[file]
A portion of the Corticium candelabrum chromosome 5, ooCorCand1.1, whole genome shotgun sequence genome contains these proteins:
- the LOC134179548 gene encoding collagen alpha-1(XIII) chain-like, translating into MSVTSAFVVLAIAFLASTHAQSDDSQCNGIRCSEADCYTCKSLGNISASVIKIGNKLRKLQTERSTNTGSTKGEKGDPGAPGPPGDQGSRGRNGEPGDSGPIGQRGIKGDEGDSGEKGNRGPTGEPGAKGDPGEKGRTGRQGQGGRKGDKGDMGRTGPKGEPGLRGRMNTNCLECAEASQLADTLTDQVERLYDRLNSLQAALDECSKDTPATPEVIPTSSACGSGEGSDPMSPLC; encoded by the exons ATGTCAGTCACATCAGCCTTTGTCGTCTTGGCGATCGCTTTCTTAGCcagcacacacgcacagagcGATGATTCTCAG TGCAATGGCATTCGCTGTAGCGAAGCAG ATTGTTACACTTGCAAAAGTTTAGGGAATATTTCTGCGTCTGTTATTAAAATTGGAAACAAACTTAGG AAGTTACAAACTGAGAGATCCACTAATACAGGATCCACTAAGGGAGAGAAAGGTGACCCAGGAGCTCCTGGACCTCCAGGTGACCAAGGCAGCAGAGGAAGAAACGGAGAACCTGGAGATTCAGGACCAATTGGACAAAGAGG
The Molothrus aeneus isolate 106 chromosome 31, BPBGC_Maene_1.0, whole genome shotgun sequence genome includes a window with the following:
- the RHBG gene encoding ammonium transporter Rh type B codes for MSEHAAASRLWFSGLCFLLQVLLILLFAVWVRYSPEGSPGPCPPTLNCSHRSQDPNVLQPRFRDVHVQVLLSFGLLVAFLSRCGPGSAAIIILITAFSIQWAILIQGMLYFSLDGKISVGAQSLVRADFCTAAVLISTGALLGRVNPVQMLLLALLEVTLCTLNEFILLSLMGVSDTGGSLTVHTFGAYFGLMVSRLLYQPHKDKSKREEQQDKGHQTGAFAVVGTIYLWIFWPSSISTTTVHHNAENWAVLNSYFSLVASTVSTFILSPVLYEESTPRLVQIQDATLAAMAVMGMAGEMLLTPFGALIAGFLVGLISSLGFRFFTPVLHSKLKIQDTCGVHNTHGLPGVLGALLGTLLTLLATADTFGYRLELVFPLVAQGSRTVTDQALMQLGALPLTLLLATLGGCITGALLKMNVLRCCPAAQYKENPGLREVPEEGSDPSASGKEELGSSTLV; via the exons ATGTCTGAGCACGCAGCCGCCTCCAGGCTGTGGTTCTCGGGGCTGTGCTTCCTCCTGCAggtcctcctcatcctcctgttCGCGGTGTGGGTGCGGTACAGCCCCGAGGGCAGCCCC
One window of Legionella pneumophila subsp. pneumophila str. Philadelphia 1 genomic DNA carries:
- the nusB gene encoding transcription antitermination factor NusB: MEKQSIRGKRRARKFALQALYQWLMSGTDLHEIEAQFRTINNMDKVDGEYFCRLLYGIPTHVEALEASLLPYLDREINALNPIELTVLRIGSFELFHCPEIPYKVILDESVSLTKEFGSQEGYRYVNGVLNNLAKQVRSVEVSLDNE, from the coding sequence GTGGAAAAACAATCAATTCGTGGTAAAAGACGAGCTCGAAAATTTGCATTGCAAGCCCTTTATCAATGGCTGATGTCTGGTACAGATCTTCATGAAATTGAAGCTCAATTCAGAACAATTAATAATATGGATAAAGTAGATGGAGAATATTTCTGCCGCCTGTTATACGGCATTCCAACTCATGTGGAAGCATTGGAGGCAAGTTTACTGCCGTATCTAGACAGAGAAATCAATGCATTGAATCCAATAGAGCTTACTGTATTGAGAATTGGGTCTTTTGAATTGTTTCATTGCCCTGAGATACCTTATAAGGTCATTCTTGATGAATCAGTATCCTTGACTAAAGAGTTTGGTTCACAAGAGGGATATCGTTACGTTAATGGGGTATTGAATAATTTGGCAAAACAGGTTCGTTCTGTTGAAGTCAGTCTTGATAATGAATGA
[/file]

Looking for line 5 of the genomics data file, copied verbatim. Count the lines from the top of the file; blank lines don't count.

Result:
One window of Legionella pneumophila subsp. pneumophila str. Philadelphia 1 genomic DNA carries: